shown in figure 10, and be fitted with two contact sensors as shown in details A and B.
5.2.4.1.2 Contact Indicator
J
The contact indicator shall indicate when electrical contact of 1-ms duration or longer has been made
between the conductive surface of the face shield and either one of the test headform contact sensors.
5.2.4.1.3 Impactor
The impactor shall be a steel cylinder 45 mm in diameter with a hemispherical surface on one end. The
mass of the impactor shall be 1000+45-0 g.
GOHIOUR
AT REFERENCE
PLANE
CONTOUR
AT BASIC
PLANE
\ / G~DED TI P
DETAIL A DETAIL 4~z~, ~
10. FIGURE Impact protection and fastening system test headform, dimensions in millimeters.
5.2.4.2 Test Procedure
Set up the test equipment as shown in figure 11. Line the concave surface of each face shield with a
conductive material such as heavy-duty aluminum foil, attach the face shield to a helmet in accordance with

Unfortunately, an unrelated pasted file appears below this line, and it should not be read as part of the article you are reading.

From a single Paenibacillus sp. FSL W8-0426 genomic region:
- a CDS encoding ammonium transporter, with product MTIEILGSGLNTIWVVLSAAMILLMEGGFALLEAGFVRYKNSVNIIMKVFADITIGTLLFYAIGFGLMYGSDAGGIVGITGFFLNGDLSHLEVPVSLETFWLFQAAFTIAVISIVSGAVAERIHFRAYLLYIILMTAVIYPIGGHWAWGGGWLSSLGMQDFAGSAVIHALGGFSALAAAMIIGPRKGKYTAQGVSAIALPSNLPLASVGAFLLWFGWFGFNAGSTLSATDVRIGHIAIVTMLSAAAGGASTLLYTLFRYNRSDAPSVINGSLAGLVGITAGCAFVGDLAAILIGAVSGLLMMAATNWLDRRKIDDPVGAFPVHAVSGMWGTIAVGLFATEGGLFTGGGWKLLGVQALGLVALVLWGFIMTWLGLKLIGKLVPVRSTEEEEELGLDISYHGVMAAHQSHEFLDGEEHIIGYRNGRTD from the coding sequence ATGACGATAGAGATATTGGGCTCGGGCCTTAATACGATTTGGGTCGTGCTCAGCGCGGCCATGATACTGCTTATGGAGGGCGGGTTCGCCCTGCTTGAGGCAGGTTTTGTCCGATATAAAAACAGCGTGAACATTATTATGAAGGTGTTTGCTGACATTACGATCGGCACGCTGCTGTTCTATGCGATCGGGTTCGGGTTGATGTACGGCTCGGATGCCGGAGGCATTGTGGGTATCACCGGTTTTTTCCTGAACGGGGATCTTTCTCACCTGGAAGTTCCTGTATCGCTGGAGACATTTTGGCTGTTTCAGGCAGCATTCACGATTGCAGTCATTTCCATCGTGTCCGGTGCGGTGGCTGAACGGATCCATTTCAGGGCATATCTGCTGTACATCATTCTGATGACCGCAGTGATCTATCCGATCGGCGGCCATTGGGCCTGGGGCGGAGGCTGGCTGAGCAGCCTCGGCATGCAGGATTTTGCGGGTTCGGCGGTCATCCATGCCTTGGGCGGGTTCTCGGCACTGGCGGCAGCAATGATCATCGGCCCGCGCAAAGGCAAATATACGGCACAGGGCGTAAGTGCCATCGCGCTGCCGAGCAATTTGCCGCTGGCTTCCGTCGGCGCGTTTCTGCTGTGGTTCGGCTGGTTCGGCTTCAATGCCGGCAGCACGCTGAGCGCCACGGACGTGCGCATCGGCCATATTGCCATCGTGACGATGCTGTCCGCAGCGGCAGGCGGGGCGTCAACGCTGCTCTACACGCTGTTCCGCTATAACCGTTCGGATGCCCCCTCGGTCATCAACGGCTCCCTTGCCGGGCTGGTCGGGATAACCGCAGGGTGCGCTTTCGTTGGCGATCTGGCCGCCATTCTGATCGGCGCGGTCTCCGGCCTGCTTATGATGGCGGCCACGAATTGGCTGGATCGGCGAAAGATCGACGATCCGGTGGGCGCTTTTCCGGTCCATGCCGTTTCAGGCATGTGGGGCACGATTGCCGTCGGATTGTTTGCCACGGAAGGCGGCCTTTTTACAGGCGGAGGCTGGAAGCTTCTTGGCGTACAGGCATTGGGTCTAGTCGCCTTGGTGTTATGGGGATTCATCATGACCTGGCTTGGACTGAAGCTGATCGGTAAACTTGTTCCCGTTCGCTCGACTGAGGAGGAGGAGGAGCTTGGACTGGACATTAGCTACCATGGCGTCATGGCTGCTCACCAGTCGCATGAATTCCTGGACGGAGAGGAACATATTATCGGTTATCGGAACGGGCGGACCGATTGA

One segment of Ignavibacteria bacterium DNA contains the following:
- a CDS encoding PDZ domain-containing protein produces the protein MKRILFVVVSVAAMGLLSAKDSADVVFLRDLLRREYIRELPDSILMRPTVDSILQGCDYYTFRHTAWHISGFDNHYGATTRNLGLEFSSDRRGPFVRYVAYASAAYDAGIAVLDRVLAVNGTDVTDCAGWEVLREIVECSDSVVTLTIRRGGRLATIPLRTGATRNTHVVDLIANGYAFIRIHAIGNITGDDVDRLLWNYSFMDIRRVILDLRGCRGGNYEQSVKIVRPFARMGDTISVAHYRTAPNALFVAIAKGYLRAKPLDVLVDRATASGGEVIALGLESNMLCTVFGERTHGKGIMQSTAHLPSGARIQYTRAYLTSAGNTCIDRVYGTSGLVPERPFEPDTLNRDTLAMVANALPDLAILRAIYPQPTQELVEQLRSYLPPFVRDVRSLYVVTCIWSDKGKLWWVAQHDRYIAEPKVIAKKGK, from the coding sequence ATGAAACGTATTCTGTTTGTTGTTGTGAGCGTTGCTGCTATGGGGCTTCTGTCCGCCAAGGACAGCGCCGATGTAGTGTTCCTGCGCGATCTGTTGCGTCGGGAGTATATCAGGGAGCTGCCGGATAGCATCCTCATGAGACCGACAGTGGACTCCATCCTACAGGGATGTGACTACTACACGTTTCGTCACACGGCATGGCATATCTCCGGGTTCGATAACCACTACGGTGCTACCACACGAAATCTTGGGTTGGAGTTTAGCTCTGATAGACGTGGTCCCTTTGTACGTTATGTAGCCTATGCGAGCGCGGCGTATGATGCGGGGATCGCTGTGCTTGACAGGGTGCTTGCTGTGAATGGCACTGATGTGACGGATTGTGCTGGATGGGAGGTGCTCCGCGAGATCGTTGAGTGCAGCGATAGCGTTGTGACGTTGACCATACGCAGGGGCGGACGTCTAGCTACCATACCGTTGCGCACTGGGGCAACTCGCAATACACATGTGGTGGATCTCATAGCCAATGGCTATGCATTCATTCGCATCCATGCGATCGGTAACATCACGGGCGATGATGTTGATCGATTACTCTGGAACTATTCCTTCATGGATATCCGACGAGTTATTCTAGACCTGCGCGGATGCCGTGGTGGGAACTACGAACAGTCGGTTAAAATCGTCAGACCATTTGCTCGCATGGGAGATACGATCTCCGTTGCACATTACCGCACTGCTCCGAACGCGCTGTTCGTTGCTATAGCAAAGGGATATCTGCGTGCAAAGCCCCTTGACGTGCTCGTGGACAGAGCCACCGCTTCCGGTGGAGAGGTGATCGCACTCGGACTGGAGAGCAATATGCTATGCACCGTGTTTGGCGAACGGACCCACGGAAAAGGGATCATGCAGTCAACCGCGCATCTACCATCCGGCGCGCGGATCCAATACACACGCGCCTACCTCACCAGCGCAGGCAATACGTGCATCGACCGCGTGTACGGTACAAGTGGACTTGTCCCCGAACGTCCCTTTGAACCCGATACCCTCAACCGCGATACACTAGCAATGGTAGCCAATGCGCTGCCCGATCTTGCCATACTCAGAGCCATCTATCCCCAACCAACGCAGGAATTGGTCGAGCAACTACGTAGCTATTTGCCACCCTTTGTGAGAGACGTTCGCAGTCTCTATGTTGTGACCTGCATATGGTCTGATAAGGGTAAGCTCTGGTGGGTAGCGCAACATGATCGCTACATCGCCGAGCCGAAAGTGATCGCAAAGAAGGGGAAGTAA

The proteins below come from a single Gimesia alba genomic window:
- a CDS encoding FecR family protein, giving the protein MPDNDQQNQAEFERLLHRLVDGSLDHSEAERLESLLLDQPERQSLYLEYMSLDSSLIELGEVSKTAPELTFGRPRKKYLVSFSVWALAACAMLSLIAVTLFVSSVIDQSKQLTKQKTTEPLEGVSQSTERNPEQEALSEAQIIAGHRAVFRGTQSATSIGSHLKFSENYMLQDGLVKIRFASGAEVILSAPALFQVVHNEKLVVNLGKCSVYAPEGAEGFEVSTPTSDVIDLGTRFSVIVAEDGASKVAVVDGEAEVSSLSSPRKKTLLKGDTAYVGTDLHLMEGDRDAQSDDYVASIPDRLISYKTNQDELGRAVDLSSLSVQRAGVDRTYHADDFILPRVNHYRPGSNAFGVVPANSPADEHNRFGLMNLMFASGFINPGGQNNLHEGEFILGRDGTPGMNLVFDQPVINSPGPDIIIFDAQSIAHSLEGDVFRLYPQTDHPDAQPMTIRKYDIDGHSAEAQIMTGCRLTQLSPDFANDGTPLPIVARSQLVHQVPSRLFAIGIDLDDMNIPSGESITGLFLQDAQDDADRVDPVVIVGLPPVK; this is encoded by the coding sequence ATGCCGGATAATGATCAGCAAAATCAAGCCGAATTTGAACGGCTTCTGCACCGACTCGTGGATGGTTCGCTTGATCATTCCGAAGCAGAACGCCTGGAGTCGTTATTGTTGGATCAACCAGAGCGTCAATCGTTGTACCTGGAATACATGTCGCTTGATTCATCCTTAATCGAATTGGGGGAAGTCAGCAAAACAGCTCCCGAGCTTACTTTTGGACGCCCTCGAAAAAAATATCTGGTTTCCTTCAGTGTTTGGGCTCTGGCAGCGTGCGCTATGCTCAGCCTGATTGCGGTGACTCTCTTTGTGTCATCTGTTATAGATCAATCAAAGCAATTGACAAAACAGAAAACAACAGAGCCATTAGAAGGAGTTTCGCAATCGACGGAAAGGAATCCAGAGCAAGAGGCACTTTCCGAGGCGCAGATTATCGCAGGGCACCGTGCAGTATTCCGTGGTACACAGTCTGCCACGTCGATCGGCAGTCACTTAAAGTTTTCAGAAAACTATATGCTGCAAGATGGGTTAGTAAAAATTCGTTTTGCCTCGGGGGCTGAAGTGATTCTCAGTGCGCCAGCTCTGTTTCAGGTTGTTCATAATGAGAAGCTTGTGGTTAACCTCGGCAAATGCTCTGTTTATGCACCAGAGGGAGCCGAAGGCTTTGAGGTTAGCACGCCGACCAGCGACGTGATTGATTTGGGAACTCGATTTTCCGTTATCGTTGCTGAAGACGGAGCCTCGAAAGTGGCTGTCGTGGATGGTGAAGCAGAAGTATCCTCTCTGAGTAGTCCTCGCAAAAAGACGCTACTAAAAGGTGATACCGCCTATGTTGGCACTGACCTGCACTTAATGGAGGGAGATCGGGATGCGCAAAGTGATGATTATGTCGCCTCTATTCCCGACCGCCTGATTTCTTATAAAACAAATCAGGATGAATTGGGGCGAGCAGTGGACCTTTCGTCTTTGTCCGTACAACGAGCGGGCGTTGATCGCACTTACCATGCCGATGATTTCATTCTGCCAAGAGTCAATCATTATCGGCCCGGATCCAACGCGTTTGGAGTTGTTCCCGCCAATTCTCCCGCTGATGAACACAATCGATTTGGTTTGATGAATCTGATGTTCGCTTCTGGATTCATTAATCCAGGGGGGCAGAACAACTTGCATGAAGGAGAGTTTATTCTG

the manufacturer's instructions, and leave it attached throughout the preconditioning and testing.
Precondition one each of the three face shields comprising the test sample to room temperature, low
temperature, and high temperature, respectively, in accordance with section 5.1.4.2. Begin testing
immediately after removing the face shield from the conditioning environment. After 5 min of testing return
the face shield to the conditioning environment for at least 15 min, and continue this alternation until the
testing is completed.
Position a helmet, with one of the three preconditioned face shields attached, squarely on the test
headform, and fasten the chin strap securely. Electrically connect the face shield liner, through the contact
indicator, to each of the two test headform contact sensors. Position the helmeted test headform face up,
with its coronal plane horizontal and its midsagittal plane vertical, and support it firmly. Suspend the
impactor inside the vertical drop tube 80+ 1-0 cm above the face shield, with its hemispherical end facing